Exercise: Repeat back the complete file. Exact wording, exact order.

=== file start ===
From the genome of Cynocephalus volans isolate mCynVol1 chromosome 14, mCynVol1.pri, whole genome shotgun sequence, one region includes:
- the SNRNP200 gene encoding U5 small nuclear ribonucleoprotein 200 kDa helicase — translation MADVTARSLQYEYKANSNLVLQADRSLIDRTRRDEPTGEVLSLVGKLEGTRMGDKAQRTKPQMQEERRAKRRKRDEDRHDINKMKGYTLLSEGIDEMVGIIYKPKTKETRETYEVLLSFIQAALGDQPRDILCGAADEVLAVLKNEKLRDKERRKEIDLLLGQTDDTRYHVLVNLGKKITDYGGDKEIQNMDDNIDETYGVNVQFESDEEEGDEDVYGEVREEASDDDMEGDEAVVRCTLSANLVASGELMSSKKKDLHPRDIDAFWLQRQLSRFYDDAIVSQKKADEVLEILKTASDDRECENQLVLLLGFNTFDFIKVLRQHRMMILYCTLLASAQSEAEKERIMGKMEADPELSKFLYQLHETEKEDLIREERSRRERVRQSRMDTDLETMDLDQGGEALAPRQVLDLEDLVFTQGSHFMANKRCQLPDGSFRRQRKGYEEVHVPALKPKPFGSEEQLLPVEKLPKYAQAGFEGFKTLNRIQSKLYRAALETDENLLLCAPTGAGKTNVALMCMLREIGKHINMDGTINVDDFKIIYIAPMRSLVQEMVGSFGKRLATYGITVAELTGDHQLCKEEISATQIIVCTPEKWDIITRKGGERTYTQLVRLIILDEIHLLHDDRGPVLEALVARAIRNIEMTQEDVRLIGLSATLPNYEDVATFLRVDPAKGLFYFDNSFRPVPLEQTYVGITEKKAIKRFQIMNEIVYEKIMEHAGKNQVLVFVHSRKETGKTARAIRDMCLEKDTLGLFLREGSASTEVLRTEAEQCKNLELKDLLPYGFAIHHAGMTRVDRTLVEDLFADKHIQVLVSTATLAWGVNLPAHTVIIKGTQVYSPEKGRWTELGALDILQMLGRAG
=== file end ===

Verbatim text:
From the genome of Cynocephalus volans isolate mCynVol1 chromosome 14, mCynVol1.pri, whole genome shotgun sequence, one region includes:
- the SNRNP200 gene encoding U5 small nuclear ribonucleoprotein 200 kDa helicase — translation MADVTARSLQYEYKANSNLVLQADRSLIDRTRRDEPTGEVLSLVGKLEGTRMGDKAQRTKPQMQEERRAKRRKRDEDRHDINKMKGYTLLSEGIDEMVGIIYKPKTKETRETYEVLLSFIQAALGDQPRDILCGAADEVLAVLKNEKLRDKERRKEIDLLLGQTDDTRYHVLVNLGKKITDYGGDKEIQNMDDNIDETYGVNVQFESDEEEGDEDVYGEVREEASDDDMEGDEAVVRCTLSANLVASGELMSSKKKDLHPRDIDAFWLQRQLSRFYDDAIVSQKKADEVLEILKTASDDRECENQLVLLLGFNTFDFIKVLRQHRMMILYCTLLASAQSEAEKERIMGKMEADPELSKFLYQLHETEKEDLIREERSRRERVRQSRMDTDLETMDLDQGGEALAPRQVLDLEDLVFTQGSHFMANKRCQLPDGSFRRQRKGYEEVHVPALKPKPFGSEEQLLPVEKLPKYAQAGFEGFKTLNRIQSKLYRAALETDENLLLCAPTGAGKTNVALMCMLREIGKHINMDGTINVDDFKIIYIAPMRSLVQEMVGSFGKRLATYGITVAELTGDHQLCKEEISATQIIVCTPEKWDIITRKGGERTYTQLVRLIILDEIHLLHDDRGPVLEALVARAIRNIEMTQEDVRLIGLSATLPNYEDVATFLRVDPAKGLFYFDNSFRPVPLEQTYVGITEKKAIKRFQIMNEIVYEKIMEHAGKNQVLVFVHSRKETGKTARAIRDMCLEKDTLGLFLREGSASTEVLRTEAEQCKNLELKDLLPYGFAIHHAGMTRVDRTLVEDLFADKHIQVLVSTATLAWGVNLPAHTVIIKGTQVYSPEKGRWTELGALDILQMLGRAG